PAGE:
Once Upon a Time in the West (1968) 4.52/5 (3)


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Rating: The Good – 95.7
Genre: Western
Duration: 175  mins
Director: Sergio Leone
Stars: Henry Fonda, Charles Bronson, Claudia Cardinale

Sergio Leone’s meta-western was the first true revisionist western. The man with no name is not Clint but Bronson and he’s not as much a man as he is the embodiment of a dying breed of men and the western genre itself. The plot is inconsequential as it is merely a vehicle for Leone, Dario Argento, Bernardo Bertolucci, and Sergio Donati to anthologise and meta-analyse the genre, celebrate its glory, and lament what they saw as its inevitable demise. But what a vehicle it is. From the beginning of the first reel, Leone is reaching into our psyches, tantalising us with familiar shots and references to half-remembered images from the westerns of yesteryear. He scales the story both wide and narrow, subverting our expectations (“that was Henry Fonda right?”), deconstructing mythology, and employing the most audacious yet subtly appropriate use of metaphor in the history of the medium (he got up!). And all this ticks along to Ennio Morrincone’s spell-binding score, themed perfectly to the four main characters played memorably by Charles Bronson, Jason Robards, Henry Fonda, and Claudia Cardinale.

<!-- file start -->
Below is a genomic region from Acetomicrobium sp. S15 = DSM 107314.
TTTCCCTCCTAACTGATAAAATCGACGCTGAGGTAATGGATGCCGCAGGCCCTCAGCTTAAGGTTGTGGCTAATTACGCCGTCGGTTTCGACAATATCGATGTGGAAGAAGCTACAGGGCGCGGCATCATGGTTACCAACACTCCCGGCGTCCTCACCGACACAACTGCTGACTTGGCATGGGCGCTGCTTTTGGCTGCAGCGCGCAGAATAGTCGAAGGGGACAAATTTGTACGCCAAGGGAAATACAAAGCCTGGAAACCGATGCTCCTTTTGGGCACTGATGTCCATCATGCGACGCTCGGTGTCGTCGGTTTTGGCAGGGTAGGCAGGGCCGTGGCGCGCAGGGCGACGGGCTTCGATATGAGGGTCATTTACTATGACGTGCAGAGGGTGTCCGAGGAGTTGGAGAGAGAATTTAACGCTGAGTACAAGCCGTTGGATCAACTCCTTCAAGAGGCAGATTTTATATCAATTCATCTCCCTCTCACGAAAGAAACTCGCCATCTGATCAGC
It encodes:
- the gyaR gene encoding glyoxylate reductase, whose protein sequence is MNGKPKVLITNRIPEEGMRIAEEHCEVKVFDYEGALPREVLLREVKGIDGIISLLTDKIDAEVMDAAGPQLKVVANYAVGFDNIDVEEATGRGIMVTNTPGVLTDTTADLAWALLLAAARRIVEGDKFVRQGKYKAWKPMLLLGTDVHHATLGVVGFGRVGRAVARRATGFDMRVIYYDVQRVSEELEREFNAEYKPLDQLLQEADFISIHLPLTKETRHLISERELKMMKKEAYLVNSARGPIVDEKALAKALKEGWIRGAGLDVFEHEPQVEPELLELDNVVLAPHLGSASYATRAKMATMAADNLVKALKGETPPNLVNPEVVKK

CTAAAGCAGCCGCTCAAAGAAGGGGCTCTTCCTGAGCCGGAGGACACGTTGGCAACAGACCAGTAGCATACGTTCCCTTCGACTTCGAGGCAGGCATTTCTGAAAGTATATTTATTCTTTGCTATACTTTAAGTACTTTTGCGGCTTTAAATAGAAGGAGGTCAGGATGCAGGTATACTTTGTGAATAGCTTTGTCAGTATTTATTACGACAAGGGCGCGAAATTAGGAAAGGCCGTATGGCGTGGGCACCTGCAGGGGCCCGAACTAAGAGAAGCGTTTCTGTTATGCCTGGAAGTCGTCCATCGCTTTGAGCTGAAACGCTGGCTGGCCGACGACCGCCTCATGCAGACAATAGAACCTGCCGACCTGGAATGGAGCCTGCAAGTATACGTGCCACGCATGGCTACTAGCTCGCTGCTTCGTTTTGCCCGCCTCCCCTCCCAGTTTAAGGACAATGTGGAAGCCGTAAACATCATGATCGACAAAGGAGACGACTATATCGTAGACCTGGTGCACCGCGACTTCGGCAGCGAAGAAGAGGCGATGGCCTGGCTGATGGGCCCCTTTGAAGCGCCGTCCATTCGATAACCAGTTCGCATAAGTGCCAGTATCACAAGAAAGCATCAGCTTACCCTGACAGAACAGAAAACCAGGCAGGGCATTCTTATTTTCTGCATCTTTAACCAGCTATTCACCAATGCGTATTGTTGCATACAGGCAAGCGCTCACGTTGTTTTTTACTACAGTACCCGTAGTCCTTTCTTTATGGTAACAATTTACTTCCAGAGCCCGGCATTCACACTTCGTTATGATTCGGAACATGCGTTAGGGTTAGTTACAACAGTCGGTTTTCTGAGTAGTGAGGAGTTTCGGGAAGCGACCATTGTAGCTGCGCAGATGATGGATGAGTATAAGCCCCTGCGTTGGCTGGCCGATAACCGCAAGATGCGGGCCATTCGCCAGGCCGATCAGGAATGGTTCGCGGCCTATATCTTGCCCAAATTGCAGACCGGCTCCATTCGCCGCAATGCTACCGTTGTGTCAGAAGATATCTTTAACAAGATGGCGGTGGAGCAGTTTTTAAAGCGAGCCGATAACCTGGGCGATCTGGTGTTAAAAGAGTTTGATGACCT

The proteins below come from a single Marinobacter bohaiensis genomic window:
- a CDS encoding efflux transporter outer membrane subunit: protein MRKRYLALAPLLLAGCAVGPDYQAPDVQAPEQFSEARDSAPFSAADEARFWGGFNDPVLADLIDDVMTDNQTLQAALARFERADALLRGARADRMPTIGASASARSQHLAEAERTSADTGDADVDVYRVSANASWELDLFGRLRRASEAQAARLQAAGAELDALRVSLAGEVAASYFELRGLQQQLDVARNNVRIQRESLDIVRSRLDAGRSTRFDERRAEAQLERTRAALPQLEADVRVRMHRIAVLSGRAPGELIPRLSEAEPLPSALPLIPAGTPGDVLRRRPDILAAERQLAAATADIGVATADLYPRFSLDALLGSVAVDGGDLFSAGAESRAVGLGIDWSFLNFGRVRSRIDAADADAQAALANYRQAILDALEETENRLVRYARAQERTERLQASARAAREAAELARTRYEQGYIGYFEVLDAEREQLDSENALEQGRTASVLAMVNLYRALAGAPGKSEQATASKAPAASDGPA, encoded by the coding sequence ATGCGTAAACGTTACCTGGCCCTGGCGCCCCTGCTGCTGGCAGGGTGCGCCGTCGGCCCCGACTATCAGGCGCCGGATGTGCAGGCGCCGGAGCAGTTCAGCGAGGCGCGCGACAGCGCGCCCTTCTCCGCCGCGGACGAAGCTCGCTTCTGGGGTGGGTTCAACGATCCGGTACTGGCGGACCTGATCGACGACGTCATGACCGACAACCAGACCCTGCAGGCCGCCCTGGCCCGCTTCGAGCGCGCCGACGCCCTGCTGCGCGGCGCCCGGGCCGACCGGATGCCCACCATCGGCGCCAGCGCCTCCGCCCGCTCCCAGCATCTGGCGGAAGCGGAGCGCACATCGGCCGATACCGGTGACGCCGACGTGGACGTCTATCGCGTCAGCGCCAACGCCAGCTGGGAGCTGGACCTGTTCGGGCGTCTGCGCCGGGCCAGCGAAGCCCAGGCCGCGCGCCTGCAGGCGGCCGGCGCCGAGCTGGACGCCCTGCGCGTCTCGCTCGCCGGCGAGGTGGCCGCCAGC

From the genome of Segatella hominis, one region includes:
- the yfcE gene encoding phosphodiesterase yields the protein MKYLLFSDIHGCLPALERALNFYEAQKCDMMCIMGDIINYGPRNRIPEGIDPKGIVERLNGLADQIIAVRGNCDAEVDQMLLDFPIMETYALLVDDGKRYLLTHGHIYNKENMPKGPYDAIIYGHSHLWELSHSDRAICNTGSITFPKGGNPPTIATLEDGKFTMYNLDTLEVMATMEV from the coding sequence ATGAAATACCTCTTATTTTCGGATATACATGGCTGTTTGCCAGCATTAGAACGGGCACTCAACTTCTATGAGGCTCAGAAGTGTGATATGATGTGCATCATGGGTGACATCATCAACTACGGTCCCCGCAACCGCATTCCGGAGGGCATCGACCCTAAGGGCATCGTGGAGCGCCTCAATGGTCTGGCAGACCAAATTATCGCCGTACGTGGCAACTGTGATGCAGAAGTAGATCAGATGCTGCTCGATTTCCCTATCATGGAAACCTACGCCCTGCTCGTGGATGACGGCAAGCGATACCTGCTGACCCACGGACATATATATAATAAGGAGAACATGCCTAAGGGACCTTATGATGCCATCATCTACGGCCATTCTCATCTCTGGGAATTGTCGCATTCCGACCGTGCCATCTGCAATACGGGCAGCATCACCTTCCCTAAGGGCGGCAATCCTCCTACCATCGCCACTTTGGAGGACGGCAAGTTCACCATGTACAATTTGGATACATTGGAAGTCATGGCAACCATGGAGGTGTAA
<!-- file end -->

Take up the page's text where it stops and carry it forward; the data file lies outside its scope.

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4 thoughts on “Once Upon a Time in the West (1968)”

  1. It may be an experimental film that uses metaphors in an ‘audacious’ way, but I found it to be overly long and a touch too slow. I loved it in the end though 🙂 Great review! I never really thought of the film that way.

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